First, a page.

We did not delve into the efficacy of the initiatives. But from the description, most of the initiatives seem like one of projects which do not necessarily have an impact sustainable over the longer term.
I believe that with the push from the government, corporations big and small have an opportunity to make a phenomenal difference to our society and environment, provided we have the will. The finance ministry and financial analysts have estimated the total inflow into CSR for FY15 to be in the range of 15,000 crores to 22,000 crores (2.5 – 4 Billion USD).
Instead of opting for a ‘tick-in-the-box’ approach, corporations need to invest in transformational initiatives: which elevate the quality of life and the state of being to a totally new level. If even after spending $4 billion, we do not see a positive, sustainable change in the economically deprived sections of the society, collectively we have failed … and money is definitely not the problem!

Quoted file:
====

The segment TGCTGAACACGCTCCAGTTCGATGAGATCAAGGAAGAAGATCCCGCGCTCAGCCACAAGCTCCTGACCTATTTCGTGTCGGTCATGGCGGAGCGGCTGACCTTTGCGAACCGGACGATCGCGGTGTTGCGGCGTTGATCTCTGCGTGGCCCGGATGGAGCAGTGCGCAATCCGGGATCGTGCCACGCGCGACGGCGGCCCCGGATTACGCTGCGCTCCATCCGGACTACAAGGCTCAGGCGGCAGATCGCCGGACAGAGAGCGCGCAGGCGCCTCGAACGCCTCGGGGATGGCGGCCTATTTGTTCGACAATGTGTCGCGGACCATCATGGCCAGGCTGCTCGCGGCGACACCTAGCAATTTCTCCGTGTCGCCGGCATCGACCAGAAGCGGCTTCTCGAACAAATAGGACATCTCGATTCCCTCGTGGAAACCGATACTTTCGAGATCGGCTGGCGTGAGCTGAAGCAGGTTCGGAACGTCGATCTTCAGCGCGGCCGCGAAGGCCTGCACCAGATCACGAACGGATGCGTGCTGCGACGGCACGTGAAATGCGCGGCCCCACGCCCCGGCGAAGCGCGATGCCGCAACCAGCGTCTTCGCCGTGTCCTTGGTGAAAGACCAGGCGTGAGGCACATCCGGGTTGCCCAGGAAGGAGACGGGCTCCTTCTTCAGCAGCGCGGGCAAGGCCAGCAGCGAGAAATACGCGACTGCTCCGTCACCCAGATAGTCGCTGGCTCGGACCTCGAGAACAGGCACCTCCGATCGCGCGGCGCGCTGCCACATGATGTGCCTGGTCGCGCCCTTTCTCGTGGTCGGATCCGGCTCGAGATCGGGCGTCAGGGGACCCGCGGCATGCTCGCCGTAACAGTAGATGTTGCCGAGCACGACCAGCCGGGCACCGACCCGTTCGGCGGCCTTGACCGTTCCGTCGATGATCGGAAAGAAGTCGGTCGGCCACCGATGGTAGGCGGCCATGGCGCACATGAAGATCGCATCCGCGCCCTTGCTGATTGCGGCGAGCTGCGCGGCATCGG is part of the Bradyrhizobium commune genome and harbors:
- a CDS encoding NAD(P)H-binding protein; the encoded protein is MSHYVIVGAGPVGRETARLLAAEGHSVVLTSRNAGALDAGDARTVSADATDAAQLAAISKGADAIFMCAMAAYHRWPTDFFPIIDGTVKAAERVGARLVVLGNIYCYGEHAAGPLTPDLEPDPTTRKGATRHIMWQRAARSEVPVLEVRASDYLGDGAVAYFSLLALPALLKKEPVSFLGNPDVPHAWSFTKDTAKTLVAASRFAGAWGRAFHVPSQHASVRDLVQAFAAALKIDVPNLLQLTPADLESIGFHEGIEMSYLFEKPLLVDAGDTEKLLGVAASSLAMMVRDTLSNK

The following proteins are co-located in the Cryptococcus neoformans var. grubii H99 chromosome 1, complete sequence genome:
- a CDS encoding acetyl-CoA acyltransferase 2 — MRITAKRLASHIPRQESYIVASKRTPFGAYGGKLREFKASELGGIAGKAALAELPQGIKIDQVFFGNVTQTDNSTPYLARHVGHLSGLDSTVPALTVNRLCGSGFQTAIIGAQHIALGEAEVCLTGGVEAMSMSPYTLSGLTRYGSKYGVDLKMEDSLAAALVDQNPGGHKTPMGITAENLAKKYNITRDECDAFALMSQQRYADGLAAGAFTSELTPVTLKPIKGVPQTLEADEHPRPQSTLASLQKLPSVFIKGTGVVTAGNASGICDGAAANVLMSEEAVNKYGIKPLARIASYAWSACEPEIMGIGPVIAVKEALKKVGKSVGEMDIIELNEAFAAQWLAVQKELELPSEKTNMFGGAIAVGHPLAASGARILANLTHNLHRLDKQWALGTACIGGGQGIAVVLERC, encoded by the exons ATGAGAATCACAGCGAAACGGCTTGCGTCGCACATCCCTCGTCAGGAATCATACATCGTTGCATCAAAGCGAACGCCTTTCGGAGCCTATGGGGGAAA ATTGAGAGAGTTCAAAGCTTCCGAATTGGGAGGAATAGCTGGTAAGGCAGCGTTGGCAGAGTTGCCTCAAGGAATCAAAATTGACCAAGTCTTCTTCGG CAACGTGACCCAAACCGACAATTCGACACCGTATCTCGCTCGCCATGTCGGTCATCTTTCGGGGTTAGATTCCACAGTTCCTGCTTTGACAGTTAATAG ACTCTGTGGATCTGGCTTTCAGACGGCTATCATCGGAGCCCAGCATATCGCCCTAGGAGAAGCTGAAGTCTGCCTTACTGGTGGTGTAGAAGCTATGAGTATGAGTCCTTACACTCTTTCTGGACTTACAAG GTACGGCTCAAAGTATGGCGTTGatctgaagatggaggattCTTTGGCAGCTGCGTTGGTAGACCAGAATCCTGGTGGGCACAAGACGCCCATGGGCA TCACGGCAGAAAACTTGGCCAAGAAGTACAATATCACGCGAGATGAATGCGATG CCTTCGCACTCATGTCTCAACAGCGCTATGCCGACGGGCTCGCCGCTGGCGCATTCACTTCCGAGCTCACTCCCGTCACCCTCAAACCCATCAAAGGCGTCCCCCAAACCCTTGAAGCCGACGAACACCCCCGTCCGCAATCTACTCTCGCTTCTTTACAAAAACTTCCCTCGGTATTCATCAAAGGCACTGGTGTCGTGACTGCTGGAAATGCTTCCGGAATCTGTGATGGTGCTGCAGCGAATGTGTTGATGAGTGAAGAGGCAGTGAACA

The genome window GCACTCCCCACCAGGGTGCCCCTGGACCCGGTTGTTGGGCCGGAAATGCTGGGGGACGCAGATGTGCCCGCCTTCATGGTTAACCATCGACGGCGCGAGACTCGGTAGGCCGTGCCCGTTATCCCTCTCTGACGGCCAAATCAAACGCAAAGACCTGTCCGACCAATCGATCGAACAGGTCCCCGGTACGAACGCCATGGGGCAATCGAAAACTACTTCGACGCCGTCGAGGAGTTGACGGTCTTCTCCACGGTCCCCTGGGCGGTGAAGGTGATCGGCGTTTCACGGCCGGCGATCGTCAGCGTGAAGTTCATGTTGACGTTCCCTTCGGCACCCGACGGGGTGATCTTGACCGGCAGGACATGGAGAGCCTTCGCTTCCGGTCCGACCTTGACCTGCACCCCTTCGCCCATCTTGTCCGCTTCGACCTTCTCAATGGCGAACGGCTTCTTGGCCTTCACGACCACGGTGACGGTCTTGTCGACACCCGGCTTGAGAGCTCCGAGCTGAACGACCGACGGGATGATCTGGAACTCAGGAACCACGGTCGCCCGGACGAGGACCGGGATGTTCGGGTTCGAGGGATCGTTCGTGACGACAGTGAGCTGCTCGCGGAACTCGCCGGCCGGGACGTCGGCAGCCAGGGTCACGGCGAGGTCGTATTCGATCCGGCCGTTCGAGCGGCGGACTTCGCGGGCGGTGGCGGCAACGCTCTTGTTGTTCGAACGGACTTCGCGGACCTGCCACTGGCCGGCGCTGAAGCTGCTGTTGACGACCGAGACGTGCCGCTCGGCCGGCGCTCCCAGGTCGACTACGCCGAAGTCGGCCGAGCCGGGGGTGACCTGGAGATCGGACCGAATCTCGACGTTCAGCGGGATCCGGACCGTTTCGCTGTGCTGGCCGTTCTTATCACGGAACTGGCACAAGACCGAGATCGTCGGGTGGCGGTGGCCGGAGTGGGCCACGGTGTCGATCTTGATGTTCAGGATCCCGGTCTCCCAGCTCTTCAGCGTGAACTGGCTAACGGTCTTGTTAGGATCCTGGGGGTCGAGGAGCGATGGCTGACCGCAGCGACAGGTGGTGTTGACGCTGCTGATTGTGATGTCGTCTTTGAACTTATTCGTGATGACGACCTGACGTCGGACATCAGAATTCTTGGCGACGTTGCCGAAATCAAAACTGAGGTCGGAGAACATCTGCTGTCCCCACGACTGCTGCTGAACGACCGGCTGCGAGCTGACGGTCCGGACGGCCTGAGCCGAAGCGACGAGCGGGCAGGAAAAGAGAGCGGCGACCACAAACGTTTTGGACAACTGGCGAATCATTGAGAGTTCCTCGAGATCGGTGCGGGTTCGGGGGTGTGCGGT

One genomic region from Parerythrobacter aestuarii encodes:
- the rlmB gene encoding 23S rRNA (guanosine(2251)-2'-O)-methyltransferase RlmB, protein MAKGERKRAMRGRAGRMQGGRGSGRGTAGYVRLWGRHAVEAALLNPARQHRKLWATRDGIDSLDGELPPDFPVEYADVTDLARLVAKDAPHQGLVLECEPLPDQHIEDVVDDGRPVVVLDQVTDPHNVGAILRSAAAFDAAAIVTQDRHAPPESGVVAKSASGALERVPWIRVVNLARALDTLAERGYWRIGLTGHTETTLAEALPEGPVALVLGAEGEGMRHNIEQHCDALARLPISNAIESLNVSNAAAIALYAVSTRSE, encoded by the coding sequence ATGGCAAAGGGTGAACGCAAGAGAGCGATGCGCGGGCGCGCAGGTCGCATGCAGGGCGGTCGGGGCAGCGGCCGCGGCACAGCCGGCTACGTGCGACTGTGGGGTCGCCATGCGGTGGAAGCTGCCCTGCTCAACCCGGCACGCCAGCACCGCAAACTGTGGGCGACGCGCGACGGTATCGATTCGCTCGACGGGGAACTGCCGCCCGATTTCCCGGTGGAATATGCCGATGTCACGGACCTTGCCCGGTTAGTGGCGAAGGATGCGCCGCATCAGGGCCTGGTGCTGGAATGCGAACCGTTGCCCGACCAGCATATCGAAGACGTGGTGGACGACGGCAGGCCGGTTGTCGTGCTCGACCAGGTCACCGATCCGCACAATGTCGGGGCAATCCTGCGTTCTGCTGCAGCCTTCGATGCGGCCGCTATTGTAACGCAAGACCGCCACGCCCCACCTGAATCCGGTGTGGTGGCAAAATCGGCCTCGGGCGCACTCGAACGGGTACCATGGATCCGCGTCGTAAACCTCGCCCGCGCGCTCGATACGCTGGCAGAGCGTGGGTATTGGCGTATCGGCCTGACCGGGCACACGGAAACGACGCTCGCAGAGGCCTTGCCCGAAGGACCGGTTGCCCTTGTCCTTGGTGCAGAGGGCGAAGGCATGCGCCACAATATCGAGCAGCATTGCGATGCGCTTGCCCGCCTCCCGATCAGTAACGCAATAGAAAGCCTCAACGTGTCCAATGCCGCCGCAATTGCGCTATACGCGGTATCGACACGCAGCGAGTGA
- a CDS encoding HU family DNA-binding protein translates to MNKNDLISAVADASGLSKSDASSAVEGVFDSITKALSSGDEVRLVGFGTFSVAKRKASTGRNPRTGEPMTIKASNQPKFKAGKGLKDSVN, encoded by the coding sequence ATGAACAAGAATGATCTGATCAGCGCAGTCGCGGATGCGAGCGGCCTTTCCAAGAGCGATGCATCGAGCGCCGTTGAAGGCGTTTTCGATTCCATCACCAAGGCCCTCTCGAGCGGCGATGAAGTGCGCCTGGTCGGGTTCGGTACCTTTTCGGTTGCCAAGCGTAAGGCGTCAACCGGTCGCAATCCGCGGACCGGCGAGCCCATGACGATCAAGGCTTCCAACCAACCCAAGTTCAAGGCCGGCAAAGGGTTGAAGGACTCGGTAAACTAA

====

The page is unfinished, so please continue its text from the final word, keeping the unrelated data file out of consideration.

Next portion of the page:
Social enterprises are for profit organizations which redefine the objective of commercial organizations from “maximization of profits / shareholder value” to “maximization of stakeholder value while ensuring self-sustainability”. Stakeholders include both core and fringe. RangDe (www.rangde.org) and SELCO (www.selco-india.com) are some examples of successful social enterprises which have achieved significant impact and scale of operations. These and many other smaller organizations can act as execution partners for larger corporations for their CSR programs. Social Enterprises (SEs) will gain operational and business maturity from such partnerships. Partnership of social enterprises and corporations on CSR will therefore fuel a positive cycle of maturity thereby continuing to make SEs more mature and operationally relevant for large scale/ large impact CSR programs. I think it is time Social Enterprises and corporations work on the hurdles that prevent cooperation.